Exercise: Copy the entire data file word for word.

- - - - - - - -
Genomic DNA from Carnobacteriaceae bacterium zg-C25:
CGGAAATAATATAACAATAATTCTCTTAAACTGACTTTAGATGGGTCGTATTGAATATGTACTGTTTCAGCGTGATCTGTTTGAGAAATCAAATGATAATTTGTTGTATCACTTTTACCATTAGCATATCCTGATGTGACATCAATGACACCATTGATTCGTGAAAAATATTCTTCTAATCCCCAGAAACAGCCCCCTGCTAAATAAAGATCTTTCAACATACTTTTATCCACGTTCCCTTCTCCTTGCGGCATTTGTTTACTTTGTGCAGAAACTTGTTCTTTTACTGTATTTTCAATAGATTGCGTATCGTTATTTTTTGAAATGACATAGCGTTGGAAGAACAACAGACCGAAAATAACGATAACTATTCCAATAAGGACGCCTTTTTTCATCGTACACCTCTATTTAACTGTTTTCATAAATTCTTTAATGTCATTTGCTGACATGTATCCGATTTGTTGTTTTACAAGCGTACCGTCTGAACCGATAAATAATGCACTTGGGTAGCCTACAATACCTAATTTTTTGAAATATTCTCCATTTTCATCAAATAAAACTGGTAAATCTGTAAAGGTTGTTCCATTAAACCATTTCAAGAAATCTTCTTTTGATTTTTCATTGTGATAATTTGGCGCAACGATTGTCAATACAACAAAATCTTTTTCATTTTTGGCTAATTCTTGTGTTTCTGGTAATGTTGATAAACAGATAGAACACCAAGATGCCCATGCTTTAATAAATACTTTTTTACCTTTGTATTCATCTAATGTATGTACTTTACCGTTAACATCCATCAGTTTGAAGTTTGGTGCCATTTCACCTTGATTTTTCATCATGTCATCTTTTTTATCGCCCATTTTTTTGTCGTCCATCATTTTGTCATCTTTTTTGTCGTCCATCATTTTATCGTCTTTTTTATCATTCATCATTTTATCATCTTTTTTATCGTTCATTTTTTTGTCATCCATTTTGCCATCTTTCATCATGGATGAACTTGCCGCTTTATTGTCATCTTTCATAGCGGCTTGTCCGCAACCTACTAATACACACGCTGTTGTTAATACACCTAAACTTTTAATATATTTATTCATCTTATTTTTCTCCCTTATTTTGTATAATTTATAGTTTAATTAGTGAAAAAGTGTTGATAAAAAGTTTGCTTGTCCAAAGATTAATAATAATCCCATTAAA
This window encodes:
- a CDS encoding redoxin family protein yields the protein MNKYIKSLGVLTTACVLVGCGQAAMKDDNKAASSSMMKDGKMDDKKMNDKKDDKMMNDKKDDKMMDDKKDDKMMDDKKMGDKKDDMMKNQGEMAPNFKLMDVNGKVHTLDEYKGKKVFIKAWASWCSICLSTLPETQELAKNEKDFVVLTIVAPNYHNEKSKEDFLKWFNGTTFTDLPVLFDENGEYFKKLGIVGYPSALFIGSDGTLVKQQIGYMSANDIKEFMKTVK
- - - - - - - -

Genomic DNA from Carnobacteriaceae bacterium zg-C25:
CGGAAATAATATAACAATAATTCTCTTAAACTGACTTTAGATGGGTCGTATTGAATATGTACTGTTTCAGCGTGATCTGTTTGAGAAATCAAATGATAATTTGTTGTATCACTTTTACCATTAGCATATCCTGATGTGACATCAATGACACCATTGATTCGTGAAAAATATTCTTCTAATCCCCAGAAACAGCCCCCTGCTAAATAAAGATCTTTCAACATACTTTTATCCACGTTCCCTTCTCCTTGCGGCATTTGTTTACTTTGTGCAGAAACTTGTTCTTTTACTGTATTTTCAATAGATTGCGTATCGTTATTTTTTGAAATGACATAGCGTTGGAAGAACAACAGACCGAAAATAACGATAACTATTCCAATAAGGACGCCTTTTTTCATCGTACACCTCTATTTAACTGTTTTCATAAATTCTTTAATGTCATTTGCTGACATGTATCCGATTTGTTGTTTTACAAGCGTACCGTCTGAACCGATAAATAATGCACTTGGGTAGCCTACAATACCTAATTTTTTGAAATATTCTCCATTTTCATCAAATAAAACTGGTAAATCTGTAAAGGTTGTTCCATTAAACCATTTCAAGAAATCTTCTTTTGATTTTTCATTGTGATAATTTGGCGCAACGATTGTCAATACAACAAAATCTTTTTCATTTTTGGCTAATTCTTGTGTTTCTGGTAATGTTGATAAACAGATAGAACACCAAGATGCCCATGCTTTAATAAATACTTTTTTACCTTTGTATTCATCTAATGTATGTACTTTACCGTTAACATCCATCAGTTTGAAGTTTGGTGCCATTTCACCTTGATTTTTCATCATGTCATCTTTTTTATCGCCCATTTTTTTGTCGTCCATCATTTTGTCATCTTTTTTGTCGTCCATCATTTTATCGTCTTTTTTATCATTCATCATTTTATCATCTTTTTTATCGTTCATTTTTTTGTCATCCATTTTGCCATCTTTCATCATGGATGAACTTGCCGCTTTATTGTCATCTTTCATAGCGGCTTGTCCGCAACCTACTAATACACACGCTGTTGTTAATACACCTAAACTTTTAATATATTTATTCATCTTATTTTTCTCCCTTATTTTGTATAATTTATAGTTTAATTAGTGAAAAAGTGTTGATAAAAAGTTTGCTTGTCCAAAGATTAATAATAATCCCATTAAA
This window encodes:
- a CDS encoding redoxin family protein yields the protein MNKYIKSLGVLTTACVLVGCGQAAMKDDNKAASSSMMKDGKMDDKKMNDKKDDKMMNDKKDDKMMDDKKDDKMMDDKKMGDKKDDMMKNQGEMAPNFKLMDVNGKVHTLDEYKGKKVFIKAWASWCSICLSTLPETQELAKNEKDFVVLTIVAPNYHNEKSKEDFLKWFNGTTFTDLPVLFDENGEYFKKLGIVGYPSALFIGSDGTLVKQQIGYMSANDIKEFMKTVK